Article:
ETE Conference

Teaching Reimagined: Lessons Learned, Lessons Kept, and Lessons Coming
Wednesday, August 17, 2022 | 8:00am - 4:30pm

The Empowering Teaching Excellence (ETE) Conference,  held in-person on the Logan campus, August 17th! 

Our faculty committee has selected the theme of “Teaching Reimagined: Lessons Learned, Lessons Kept, and Lessons Coming” as the focus of the conference. During the last several years, instruction in higher education has experienced complete upheaval and undergone wholesale change. The Conference theme addresses what we've learned during this time, what we plan to keep moving forward, and what changes we see making in the future. The keynote speaker session will be available via Aggiecast, and presenters may have the option to present asynchronously.

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Keynote - Dr. Jessamyn Neuhaus

Geeky Grading: Nerd Out about  Assessment Strategies to Reduce Stress and Increase Learning

The pandemic era is generating new conversations at the local and national level about traditional grading systems, particularly for equity-minded instructors alert to how systemic racism, exclusion, and minoritization in higher education impacts student success. But traditional grading practices are long overdue for widespread critical interrogation. In my book Geeky Pedagogy: A Guide for Intellectuals, Introverts, and Nerds Who Want to Be Effective Teachers (West Virginia University Press, 2019), I argue that grades are one of the biggest sources of potential misunderstanding, tension, and outright conflict between students and college instructors. This is in part because many of us scholarly geeks have personally thrived in school, including its traditional grading systems. What’s the whole culture of academia if not having our intellectual work examined and assessed by others or, in layman’s terms, being graded? In Professional Scholar World, critical feedback is how we advance. In Student World, grades are the source of a heavy emotional baggage, can cause crippling anxiety, and all too often create a sharply limited/limiting lens through which students view their academic progress. Additionally, grades can not only undermine students’ agency and interfere with authentic learning but also may severely sap instructors’ energy and enthusiasm for teaching and pedagogical learning.

In this interactive talk, I encourage and empower instructors at every stage of their teaching career to “nerd out” about assessment strategies by actively exploring with curiosity and scholarly rigor some of the many evidence-based alternatives to traditional grading that we can implement in our classrooms to encourage authentic student learning and reduce stress for us and for our students. I frame assessment strategies such as contract grading, specifications grading, and student self-assessment portfolios as practical, proven assessment practices that build students self-efficacy and increase inclusivity while reducing sources of conflict and anxiety for everyone in class. Importantly, I emphasize that instructors absolutely do not need to implement an “all or nothing” approach to nontraditional grading to begin these assessment practices! Small changes can make a big difference and can go a long way towards cutting down on grade-related hassles, headaches, and heartache.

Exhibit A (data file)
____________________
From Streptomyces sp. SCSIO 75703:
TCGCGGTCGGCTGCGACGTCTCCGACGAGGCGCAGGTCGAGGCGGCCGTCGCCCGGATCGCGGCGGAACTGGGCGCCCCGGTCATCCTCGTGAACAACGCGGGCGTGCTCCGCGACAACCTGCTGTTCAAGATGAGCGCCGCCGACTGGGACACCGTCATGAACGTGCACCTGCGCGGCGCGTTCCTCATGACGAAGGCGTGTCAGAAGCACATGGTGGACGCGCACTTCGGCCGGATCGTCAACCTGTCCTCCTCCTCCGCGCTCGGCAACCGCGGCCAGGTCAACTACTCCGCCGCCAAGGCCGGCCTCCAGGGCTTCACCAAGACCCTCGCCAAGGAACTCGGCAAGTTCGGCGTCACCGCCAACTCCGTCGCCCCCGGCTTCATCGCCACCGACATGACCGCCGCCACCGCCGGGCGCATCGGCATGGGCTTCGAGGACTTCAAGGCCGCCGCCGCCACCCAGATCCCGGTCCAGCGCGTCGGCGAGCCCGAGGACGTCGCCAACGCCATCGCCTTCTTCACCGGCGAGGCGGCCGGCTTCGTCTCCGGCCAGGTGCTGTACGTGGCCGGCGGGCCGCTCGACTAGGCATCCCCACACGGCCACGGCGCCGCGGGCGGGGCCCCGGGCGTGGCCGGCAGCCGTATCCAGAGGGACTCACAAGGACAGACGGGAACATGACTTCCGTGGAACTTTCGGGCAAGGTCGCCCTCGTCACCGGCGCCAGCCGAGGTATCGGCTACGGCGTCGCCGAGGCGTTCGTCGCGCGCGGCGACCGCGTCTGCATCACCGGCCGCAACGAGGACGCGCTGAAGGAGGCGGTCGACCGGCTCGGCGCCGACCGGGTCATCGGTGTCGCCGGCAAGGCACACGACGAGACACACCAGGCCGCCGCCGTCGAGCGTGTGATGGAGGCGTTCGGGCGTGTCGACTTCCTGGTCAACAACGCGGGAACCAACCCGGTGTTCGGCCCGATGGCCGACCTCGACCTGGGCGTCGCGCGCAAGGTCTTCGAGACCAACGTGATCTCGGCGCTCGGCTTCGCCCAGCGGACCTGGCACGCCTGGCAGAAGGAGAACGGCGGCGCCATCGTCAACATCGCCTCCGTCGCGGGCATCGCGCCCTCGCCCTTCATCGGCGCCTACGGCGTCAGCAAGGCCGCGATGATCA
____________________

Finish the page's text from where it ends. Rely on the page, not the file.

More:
Jessamyn Neuhaus is a professor of U.S. history and popular culture at SUNY Plattsburgh and Director of the Plattsburgh Center for Teaching Excellence. Recipient of the SUNY Chancellor’s Award for Excellence in Teaching, she is the author of Geeky Pedagogy: A Guide for Intellectuals, Introverts, and Nerds Who Want to be Effective Teachers (West Virginia University Press) and editor of the forthcoming anthology Picture a Professor: Interrupting Biases about Faculty and Increasing Student Learning (WVUP). In addition to two historical monographs—Manly Meals and Mom’s Home Cooking: Cookbooks and Gender in Modern America (Johns Hopkins University Press) and Housework and Housewives in American Advertising: Married to the Mop (Palgrave Macmillan)—Jessamyn has published pedagogical, historical, and cultural studies research in numerous anthologies and journals. She regularly gives presentations and workshops on teaching, and is the editor of Teaching History: A Journal of Methods. As an advocate for scholarship on teaching and learning that celebrates infinite diversity in infinite combinations, Jessamyn’s mission as an educational developer is to help faculty nerd out about teaching and to use their big smart brains for increasing pedagogical self-efficacy. Visit her website and find her on Twitter @GeekyPedagogy